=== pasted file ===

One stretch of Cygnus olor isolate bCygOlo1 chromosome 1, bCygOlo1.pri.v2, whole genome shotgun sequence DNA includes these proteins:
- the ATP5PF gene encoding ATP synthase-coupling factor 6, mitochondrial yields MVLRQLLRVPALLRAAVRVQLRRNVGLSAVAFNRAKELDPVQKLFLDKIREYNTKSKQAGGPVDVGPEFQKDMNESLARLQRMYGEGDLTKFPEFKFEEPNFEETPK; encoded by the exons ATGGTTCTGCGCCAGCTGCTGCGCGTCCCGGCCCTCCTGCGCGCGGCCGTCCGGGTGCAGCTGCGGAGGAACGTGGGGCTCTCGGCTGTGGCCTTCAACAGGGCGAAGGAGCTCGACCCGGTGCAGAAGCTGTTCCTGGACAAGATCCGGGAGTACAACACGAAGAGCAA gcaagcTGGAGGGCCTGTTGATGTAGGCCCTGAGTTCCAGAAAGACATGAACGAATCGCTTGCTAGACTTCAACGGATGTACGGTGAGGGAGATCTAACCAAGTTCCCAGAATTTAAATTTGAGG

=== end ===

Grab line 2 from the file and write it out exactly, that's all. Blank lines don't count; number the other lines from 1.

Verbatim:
- the ATP5PF gene encoding ATP synthase-coupling factor 6, mitochondrial yields MVLRQLLRVPALLRAAVRVQLRRNVGLSAVAFNRAKELDPVQKLFLDKIREYNTKSKQAGGPVDVGPEFQKDMNESLARLQRMYGEGDLTKFPEFKFEEPNFEETPK; encoded by the exons ATGGTTCTGCGCCAGCTGCTGCGCGTCCCGGCCCTCCTGCGCGCGGCCGTCCGGGTGCAGCTGCGGAGGAACGTGGGGCTCTCGGCTGTGGCCTTCAACAGGGCGAAGGAGCTCGACCCGGTGCAGAAGCTGTTCCTGGACAAGATCCGGGAGTACAACACGAAGAGCAA gcaagcTGGAGGGCCTGTTGATGTAGGCCCTGAGTTCCAGAAAGACATGAACGAATCGCTTGCTAGACTTCAACGGATGTACGGTGAGGGAGATCTAACCAAGTTCCCAGAATTTAAATTTGAGG